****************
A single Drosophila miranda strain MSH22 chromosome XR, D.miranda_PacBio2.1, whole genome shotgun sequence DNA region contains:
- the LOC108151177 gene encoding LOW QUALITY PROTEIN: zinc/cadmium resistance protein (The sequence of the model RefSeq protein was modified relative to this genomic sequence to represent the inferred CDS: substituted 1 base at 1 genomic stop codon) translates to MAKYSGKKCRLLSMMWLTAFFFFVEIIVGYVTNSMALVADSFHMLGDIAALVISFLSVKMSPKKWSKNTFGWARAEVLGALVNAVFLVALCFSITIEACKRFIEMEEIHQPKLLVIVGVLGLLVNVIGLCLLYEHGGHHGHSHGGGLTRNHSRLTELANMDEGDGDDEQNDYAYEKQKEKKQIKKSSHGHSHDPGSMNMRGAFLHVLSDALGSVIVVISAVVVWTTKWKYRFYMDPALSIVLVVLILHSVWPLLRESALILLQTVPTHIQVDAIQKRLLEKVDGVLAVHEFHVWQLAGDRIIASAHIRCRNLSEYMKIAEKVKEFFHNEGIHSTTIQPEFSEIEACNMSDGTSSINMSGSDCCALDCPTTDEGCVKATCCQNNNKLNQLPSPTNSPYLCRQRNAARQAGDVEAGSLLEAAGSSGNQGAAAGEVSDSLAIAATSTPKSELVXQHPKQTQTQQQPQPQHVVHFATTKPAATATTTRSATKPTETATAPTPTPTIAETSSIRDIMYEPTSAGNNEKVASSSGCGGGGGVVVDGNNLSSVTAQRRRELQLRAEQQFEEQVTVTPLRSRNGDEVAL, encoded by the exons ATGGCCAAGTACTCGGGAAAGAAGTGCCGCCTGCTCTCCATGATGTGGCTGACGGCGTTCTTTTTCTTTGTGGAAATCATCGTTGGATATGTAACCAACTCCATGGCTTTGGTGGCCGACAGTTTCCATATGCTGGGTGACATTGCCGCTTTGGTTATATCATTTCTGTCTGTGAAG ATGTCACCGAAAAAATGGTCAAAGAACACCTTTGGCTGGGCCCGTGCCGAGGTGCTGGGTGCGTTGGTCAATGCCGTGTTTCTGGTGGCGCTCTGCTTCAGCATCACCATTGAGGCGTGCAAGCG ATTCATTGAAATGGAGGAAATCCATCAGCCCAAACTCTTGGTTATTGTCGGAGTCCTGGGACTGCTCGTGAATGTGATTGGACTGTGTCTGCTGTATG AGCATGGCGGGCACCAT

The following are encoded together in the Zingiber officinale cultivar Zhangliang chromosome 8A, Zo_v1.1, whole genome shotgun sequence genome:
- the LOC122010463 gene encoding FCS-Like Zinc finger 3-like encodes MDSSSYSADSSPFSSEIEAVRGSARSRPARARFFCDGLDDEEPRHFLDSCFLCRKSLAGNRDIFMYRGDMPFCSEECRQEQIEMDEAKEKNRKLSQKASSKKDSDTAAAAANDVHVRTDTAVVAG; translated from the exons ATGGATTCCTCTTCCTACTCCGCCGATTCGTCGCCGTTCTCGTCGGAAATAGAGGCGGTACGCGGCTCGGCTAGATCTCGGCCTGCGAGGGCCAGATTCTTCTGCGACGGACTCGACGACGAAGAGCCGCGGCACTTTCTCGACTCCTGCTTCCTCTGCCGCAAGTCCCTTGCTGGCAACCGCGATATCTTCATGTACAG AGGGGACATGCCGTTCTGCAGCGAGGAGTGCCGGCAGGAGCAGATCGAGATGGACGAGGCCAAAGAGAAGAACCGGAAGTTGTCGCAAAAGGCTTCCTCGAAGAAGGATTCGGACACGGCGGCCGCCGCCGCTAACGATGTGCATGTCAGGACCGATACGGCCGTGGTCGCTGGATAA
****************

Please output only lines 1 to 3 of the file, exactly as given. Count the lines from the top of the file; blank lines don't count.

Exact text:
A single Drosophila miranda strain MSH22 chromosome XR, D.miranda_PacBio2.1, whole genome shotgun sequence DNA region contains:
- the LOC108151177 gene encoding LOW QUALITY PROTEIN: zinc/cadmium resistance protein (The sequence of the model RefSeq protein was modified relative to this genomic sequence to represent the inferred CDS: substituted 1 base at 1 genomic stop codon) translates to MAKYSGKKCRLLSMMWLTAFFFFVEIIVGYVTNSMALVADSFHMLGDIAALVISFLSVKMSPKKWSKNTFGWARAEVLGALVNAVFLVALCFSITIEACKRFIEMEEIHQPKLLVIVGVLGLLVNVIGLCLLYEHGGHHGHSHGGGLTRNHSRLTELANMDEGDGDDEQNDYAYEKQKEKKQIKKSSHGHSHDPGSMNMRGAFLHVLSDALGSVIVVISAVVVWTTKWKYRFYMDPALSIVLVVLILHSVWPLLRESALILLQTVPTHIQVDAIQKRLLEKVDGVLAVHEFHVWQLAGDRIIASAHIRCRNLSEYMKIAEKVKEFFHNEGIHSTTIQPEFSEIEACNMSDGTSSINMSGSDCCALDCPTTDEGCVKATCCQNNNKLNQLPSPTNSPYLCRQRNAARQAGDVEAGSLLEAAGSSGNQGAAAGEVSDSLAIAATSTPKSELVXQHPKQTQTQQQPQPQHVVHFATTKPAATATTTRSATKPTETATAPTPTPTIAETSSIRDIMYEPTSAGNNEKVASSSGCGGGGGVVVDGNNLSSVTAQRRRELQLRAEQQFEEQVTVTPLRSRNGDEVAL, encoded by the exons ATGGCCAAGTACTCGGGAAAGAAGTGCCGCCTGCTCTCCATGATGTGGCTGACGGCGTTCTTTTTCTTTGTGGAAATCATCGTTGGATATGTAACCAACTCCATGGCTTTGGTGGCCGACAGTTTCCATATGCTGGGTGACATTGCCGCTTTGGTTATATCATTTCTGTCTGTGAAG ATGTCACCGAAAAAATGGTCAAAGAACACCTTTGGCTGGGCCCGTGCCGAGGTGCTGGGTGCGTTGGTCAATGCCGTGTTTCTGGTGGCGCTCTGCTTCAGCATCACCATTGAGGCGTGCAAGCG ATTCATTGAAATGGAGGAAATCCATCAGCCCAAACTCTTGGTTATTGTCGGAGTCCTGGGACTGCTCGTGAATGTGATTGGACTGTGTCTGCTGTATG AGCATGGCGGGCACCAT

The following are encoded together in the Zingiber officinale cultivar Zhangliang chromosome 8A, Zo_v1.1, whole genome shotgun sequence genome: